WASHINGTON – The clock may be ticking for TikTok in the United States.
Sen. Marco Rubio (R-Fla.) and Rep. Mike Gallagher (R-Wis.) introduced a bill Tuesday that would ban the popular video-based social media platform because of its links to Beijing, the lawmakers announced Tuesday.
The bill, which has bipartisan support, takes aim at TikTok’s parent company, ByteDance, which is required under Chinese law to disclose its data to the Communist Party, according to a statement by Rubio’s office.
The Averting the National Threat of Internet Surveillance, Oppressive Censorship and Influence and Algorithmic Learning by the Chinese Communist Party (ANTI-SOCIAL CCP) Act would block and prohibit “all transactions from any social media company in, or under the influence of, China, Russia and several other foreign countries of concern,” including Iran, North Korea and Venezuela.
“This isn’t about creative videos — this is about an app that is collecting data on tens of millions of American children and adults every day,” Rubio said. “We know it’s used to manipulate feeds and influence elections. We know it answers to the People’s Republic of China.”
Acknowledging Washington’s simmering tensions with Beijing, Gallagher called TikTok “digital fentanyl that’s addicting Americans, collecting troves of their data and censoring their news.”
“Allowing the app to continue to operate in the US would be like allowing the U.S.S.R. to buy up the New York Times, Washington Post, and major broadcast networks during the Cold War,” Gallagher said. “No country with even a passing interest in its own security would allow this to happen, which is why it’s time to ban TikTok and any other CCP-controlled app before it’s too late.”
The recently released US National Security Strategy and National Defense Strategy both list China as America’s top threat as it rapidly grows its military and expands its influence across Asia and into Africa. The Pentagon’s recent China Military Power states that Beijing aims to become a global superpower and develop a “world-class military” by 2049.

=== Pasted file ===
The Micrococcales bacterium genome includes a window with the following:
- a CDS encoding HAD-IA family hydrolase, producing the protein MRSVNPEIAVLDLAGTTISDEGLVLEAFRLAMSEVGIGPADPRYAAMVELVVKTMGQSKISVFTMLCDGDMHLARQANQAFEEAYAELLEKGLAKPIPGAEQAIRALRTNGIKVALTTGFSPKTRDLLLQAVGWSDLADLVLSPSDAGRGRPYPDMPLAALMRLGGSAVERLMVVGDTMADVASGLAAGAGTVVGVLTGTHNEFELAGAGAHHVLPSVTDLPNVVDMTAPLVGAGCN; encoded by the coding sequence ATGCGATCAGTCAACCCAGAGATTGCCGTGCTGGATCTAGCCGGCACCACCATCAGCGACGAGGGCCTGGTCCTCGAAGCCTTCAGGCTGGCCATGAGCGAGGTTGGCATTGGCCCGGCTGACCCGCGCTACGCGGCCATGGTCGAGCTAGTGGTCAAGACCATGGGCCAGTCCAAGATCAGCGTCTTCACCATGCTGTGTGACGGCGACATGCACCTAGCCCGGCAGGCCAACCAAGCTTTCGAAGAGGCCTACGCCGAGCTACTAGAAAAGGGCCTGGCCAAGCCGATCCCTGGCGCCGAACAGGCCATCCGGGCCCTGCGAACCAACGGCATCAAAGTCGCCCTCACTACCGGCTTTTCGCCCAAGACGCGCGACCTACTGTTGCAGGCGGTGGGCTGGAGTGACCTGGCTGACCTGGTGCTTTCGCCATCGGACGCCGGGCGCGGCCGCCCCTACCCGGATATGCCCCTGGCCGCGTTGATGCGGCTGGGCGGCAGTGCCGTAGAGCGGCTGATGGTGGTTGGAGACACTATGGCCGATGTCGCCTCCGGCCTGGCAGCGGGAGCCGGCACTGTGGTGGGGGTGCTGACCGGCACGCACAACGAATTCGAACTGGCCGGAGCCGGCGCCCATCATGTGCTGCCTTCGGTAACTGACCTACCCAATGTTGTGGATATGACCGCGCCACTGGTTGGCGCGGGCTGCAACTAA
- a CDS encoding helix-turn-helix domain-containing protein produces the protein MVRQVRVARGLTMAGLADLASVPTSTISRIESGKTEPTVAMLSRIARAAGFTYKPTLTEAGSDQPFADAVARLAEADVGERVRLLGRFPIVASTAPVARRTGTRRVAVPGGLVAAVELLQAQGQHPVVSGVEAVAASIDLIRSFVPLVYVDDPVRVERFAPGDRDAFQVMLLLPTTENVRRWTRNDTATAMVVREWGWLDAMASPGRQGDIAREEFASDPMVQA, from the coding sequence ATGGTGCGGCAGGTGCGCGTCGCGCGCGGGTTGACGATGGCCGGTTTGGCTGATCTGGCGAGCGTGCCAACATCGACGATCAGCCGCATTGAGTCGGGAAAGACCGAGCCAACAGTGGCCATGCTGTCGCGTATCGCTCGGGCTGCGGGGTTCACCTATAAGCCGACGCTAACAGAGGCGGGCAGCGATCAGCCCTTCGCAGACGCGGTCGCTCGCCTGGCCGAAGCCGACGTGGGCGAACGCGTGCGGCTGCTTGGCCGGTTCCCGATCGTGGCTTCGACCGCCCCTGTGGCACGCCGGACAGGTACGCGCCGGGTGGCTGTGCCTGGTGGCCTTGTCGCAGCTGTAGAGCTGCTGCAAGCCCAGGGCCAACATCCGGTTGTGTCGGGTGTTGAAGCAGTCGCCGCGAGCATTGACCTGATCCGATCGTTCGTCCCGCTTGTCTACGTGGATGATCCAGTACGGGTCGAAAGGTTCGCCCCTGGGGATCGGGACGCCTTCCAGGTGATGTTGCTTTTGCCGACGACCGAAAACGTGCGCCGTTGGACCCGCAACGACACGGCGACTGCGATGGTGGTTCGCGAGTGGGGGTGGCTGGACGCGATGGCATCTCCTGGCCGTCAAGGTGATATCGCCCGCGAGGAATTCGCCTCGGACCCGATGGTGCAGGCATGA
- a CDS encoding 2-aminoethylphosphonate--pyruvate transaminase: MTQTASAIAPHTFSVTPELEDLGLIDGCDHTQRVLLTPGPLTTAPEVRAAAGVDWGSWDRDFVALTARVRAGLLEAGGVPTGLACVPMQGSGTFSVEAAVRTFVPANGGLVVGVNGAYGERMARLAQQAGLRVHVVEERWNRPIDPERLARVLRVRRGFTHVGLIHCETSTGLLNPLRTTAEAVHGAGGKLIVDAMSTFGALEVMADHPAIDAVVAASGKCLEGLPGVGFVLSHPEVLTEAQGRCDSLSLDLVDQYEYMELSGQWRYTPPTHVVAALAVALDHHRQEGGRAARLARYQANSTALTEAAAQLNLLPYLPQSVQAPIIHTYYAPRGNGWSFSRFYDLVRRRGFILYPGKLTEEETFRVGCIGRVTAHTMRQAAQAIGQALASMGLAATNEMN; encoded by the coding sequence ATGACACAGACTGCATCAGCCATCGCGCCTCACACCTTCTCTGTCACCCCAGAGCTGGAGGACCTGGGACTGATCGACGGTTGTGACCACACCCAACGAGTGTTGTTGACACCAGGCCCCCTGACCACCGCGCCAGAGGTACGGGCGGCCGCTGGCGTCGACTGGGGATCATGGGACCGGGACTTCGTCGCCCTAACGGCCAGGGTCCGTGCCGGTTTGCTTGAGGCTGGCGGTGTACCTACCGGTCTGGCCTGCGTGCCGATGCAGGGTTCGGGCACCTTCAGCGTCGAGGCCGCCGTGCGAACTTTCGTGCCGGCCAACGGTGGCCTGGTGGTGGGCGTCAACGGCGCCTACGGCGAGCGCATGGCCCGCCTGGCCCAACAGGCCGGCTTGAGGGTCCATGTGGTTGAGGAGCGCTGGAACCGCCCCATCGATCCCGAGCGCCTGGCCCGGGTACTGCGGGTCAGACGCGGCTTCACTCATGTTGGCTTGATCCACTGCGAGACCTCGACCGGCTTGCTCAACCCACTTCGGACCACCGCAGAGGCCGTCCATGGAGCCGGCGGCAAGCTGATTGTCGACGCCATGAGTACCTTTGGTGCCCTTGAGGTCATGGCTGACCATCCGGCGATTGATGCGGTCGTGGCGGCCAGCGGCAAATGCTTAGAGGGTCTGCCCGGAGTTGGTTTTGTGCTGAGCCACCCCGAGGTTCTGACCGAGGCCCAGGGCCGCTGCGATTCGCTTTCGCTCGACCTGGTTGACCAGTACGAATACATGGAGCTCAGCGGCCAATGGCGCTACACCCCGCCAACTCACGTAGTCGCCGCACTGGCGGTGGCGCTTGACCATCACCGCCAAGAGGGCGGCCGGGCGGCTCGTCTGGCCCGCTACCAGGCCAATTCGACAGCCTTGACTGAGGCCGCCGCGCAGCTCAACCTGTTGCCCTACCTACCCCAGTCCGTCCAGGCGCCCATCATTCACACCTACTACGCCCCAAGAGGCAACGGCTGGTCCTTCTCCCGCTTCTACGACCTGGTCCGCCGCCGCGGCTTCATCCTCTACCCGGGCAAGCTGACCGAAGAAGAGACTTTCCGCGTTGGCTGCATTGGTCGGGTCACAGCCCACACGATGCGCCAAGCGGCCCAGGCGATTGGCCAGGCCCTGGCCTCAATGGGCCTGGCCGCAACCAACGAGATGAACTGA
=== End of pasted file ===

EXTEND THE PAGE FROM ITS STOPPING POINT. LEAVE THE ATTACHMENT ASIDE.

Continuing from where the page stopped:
Some Democrats also support the bill, including progressive Rep. Raja Krishnamoorthi (D-Ill), who called the legislation “a strong step in protecting our nation from the nefarious digital surveillance and influence operations of totalitarian regimes.”
“At a time when the Chinese Communist Party and our other adversaries abroad are seeking any advantage they can find against the United States through espionage and mass surveillance, it is imperative that we do not allow hostile powers to potentially control social media networks that could be easily weaponized against us,” Krishnamoorthi said.
Former President Donald Trump in late 2020 issued an executive order banning new downloads of the TikTok app, describing it as a threat to national security. However, the ban never came to fruition after a series of legal challenges, and President Biden revoked the order when he took office last year.
In its place, Biden issued an executive order that charged the Department of Commerce with evaluating “foreign adversary connected software applications … and take action, as appropriate.”
But Rubio in the statement said Biden’s executive order did not go far enough to protect Americans’ data from falling into Chinese hands.
“The federal government has yet to take a single meaningful action to protect American users from the threat of TikTok,” he said. “There is no more time to waste on meaningless negotiations with a CCP-puppet company. It is time to ban Beijing-controlled TikTok for good.”
The federal legislation comes a day after New York lawmakers introduced a bill that would ban state employees and contractors from downloading TikTok onto government-issued electronics. At least five states — Maryland, Nebraska, South Carolina, South Dakota and Texas have enacted similar bans.